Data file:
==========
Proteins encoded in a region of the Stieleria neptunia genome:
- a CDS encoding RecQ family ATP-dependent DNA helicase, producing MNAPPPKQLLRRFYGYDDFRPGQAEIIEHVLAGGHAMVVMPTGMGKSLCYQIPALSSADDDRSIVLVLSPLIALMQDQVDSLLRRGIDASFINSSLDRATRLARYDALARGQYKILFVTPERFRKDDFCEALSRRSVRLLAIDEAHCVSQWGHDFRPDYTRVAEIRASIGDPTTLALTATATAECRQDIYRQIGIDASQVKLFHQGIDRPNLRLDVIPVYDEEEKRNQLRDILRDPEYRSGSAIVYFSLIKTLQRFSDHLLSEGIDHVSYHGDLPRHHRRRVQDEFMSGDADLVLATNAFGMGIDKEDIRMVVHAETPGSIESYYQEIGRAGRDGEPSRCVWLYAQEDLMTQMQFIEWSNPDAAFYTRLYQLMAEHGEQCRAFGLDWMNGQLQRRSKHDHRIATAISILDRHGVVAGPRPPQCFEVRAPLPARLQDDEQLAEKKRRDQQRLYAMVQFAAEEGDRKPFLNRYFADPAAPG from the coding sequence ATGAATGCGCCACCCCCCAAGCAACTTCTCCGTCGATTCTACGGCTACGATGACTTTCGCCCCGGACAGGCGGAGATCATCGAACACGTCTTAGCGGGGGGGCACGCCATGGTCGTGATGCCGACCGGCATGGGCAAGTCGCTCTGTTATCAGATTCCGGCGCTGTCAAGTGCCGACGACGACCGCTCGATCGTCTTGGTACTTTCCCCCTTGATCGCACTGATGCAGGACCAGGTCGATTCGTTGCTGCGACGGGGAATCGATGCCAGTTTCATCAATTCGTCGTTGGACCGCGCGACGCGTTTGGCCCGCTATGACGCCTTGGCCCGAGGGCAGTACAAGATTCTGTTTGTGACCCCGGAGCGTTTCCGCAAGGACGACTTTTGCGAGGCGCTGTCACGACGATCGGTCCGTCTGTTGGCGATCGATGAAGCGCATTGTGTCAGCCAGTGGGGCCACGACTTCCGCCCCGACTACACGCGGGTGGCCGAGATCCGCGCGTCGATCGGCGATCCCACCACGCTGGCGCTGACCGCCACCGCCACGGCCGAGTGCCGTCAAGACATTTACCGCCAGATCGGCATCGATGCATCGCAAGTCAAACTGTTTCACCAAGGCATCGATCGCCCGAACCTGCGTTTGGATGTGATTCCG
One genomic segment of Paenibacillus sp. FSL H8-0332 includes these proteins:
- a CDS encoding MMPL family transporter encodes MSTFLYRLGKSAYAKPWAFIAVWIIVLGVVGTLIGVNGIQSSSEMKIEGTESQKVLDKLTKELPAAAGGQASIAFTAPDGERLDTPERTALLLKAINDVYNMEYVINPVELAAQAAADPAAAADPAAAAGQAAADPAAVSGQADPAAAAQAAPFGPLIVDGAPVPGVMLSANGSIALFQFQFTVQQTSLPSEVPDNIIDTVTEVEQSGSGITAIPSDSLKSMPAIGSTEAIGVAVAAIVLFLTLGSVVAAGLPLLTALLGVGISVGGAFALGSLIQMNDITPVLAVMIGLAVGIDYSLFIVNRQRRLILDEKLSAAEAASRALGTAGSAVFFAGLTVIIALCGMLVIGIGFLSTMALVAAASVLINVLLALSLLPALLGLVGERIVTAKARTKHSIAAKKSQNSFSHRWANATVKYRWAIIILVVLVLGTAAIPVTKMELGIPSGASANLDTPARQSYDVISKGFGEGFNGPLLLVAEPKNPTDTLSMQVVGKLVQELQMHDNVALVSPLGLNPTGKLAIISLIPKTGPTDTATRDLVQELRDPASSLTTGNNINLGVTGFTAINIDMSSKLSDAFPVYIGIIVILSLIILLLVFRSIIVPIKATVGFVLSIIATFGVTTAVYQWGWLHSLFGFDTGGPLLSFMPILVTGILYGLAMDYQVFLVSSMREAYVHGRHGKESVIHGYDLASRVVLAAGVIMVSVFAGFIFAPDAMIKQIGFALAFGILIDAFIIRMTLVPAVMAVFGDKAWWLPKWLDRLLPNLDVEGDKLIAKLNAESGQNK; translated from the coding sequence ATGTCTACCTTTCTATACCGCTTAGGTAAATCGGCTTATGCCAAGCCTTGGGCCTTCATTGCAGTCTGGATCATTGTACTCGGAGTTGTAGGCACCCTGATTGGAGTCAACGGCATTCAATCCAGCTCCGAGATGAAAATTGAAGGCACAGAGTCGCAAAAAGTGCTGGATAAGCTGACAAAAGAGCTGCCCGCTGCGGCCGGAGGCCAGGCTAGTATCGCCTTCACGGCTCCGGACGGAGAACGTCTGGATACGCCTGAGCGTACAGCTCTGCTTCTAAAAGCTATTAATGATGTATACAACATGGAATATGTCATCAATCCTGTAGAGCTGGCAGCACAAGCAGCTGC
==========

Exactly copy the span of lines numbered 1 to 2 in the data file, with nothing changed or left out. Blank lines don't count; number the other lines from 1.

Proteins encoded in a region of the Stieleria neptunia genome:
- a CDS encoding RecQ family ATP-dependent DNA helicase, producing MNAPPPKQLLRRFYGYDDFRPGQAEIIEHVLAGGHAMVVMPTGMGKSLCYQIPALSSADDDRSIVLVLSPLIALMQDQVDSLLRRGIDASFINSSLDRATRLARYDALARGQYKILFVTPERFRKDDFCEALSRRSVRLLAIDEAHCVSQWGHDFRPDYTRVAEIRASIGDPTTLALTATATAECRQDIYRQIGIDASQVKLFHQGIDRPNLRLDVIPVYDEEEKRNQLRDILRDPEYRSGSAIVYFSLIKTLQRFSDHLLSEGIDHVSYHGDLPRHHRRRVQDEFMSGDADLVLATNAFGMGIDKEDIRMVVHAETPGSIESYYQEIGRAGRDGEPSRCVWLYAQEDLMTQMQFIEWSNPDAAFYTRLYQLMAEHGEQCRAFGLDWMNGQLQRRSKHDHRIATAISILDRHGVVAGPRPPQCFEVRAPLPARLQDDEQLAEKKRRDQQRLYAMVQFAAEEGDRKPFLNRYFADPAAPG from the coding sequence ATGAATGCGCCACCCCCCAAGCAACTTCTCCGTCGATTCTACGGCTACGATGACTTTCGCCCCGGACAGGCGGAGATCATCGAACACGTCTTAGCGGGGGGGCACGCCATGGTCGTGATGCCGACCGGCATGGGCAAGTCGCTCTGTTATCAGATTCCGGCGCTGTCAAGTGCCGACGACGACCGCTCGATCGTCTTGGTACTTTCCCCCTTGATCGCACTGATGCAGGACCAGGTCGATTCGTTGCTGCGACGGGGAATCGATGCCAGTTTCATCAATTCGTCGTTGGACCGCGCGACGCGTTTGGCCCGCTATGACGCCTTGGCCCGAGGGCAGTACAAGATTCTGTTTGTGACCCCGGAGCGTTTCCGCAAGGACGACTTTTGCGAGGCGCTGTCACGACGATCGGTCCGTCTGTTGGCGATCGATGAAGCGCATTGTGTCAGCCAGTGGGGCCACGACTTCCGCCCCGACTACACGCGGGTGGCCGAGATCCGCGCGTCGATCGGCGATCCCACCACGCTGGCGCTGACCGCCACCGCCACGGCCGAGTGCCGTCAAGACATTTACCGCCAGATCGGCATCGATGCATCGCAAGTCAAACTGTTTCACCAAGGCATCGATCGCCCGAACCTGCGTTTGGATGTGATTCCG